During the past two years, the UAE government has paid for the construction of all-weather artificial turf soccer fields in low-income parts of New York, Los Angeles, Miami and Chicago. The embassy wants to build three more fields this year. Otaiba hopes to break ground on the first of them this spring in the Washington area, although the embassy is still in discussions with potential partners and has not settled on a location.
Otaiba said he also has promised New York Gov. Andrew M. Cuomo (D) and New Jersey Gov. Chris Christie (R) about $5 million apiece to help rebuild their jurisdictions in the wake of Hurricane Sandy.”
          Those who insist upon complaining about foreign aid to other nations should be referred to this article.  So should ever member of Congress.

Sunday, February 17, 2013

17 February 2013 Cold Rain and Snow

Cassi Creek:  Winter has ridden the wind up the valley yet again.  Wednesday the high temperature was in the 50 °F range.  Today it will be, at best, 34 °F.   Snow came with the wind.  We received about 3 inches in total.  There was a thing ice layer under much of it.  The decks and steps were scraped down twice between noon and nightfall.  So did the Pathfinder.  The winds were northerly and gusting to 25 MPH.  Roads were open but the potential for black ice was the subject of a NWS warning/winter weather statement. 
          Four loads of wood made the outdoor to indoor migration yesterday.  One load has migrated this morning.  Normally we try to use the woodstove in the evening and night hours.  Today I intend to keep it going all day.
          Loki has staked her claim to the floor space around the stove.  She’s laying there while watching for squirrels to attack the bird feeder.   She seems to have a particular set of internal rules that determine her responses to squirrels.  She seems to behave as if keeping then off the platform feeder is her contribution to the household.  At random times, we will let her out to chase them off the deck and feeder.  She has yet to catch one but I’m not willing to bet against her doing so.  She is surprisingly fast for her size and age.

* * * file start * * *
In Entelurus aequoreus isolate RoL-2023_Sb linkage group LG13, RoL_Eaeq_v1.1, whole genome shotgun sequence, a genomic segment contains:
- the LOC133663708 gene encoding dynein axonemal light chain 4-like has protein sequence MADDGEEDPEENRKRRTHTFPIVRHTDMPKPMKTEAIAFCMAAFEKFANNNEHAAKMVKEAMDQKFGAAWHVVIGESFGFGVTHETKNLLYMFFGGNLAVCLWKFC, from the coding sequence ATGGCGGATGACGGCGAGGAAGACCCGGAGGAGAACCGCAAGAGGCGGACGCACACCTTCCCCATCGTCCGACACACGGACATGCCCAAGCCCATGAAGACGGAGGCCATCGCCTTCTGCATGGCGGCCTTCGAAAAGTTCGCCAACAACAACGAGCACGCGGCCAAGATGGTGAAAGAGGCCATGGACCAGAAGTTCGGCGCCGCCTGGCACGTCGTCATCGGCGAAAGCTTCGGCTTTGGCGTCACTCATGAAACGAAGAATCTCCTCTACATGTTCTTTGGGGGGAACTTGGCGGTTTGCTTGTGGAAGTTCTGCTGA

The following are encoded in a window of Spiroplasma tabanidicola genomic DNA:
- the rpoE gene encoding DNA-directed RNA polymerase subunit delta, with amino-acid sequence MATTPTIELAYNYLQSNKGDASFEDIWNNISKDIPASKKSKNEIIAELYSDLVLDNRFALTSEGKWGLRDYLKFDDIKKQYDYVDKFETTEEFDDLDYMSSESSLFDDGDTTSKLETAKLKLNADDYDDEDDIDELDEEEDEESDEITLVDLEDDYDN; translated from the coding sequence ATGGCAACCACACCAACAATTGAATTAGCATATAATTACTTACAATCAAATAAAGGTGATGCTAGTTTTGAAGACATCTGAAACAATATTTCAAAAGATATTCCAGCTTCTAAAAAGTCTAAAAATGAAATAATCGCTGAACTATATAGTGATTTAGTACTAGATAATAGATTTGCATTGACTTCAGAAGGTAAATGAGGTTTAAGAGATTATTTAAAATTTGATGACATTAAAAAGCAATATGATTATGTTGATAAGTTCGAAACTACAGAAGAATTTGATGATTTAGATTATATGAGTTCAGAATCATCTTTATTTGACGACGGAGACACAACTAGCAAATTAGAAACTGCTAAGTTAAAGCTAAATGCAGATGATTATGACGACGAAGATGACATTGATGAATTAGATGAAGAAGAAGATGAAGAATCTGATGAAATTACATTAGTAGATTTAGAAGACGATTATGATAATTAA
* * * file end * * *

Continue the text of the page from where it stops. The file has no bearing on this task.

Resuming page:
Time to feed the stove.

Saturday, February 16, 2013

16 February 2013 Danger Close Drop ‘em on my planet

As asteroid whizzes by, surprise meteor makes an impact over Russia

By Brian Vastag, Will Englund and Joel Achenbach, Published: February 15

“It was a day when the Earth was caught in a cosmic crossfire. The big rock came from the south, the smaller one from the east. They were unrelated objects, with different orbits, one the size of an apartment building, the other slimmer but with better aim.
The larger asteroid missed by 17,000 miles, as expected, but the Russian meteor stole the show Friday, fireballing across the Ural Mountains in spectacular fashion and exploding into fragments, creating a powerful shock wave that blew out windows, collapsed roofs and injured 1,200 people, mostly from broken glass…”
Cassi Creek: “ Definition: (DOD, NATO) In artillery and naval gunfire support, information in a call for fire to indicate that friendly forces are within 600 meters of the target.”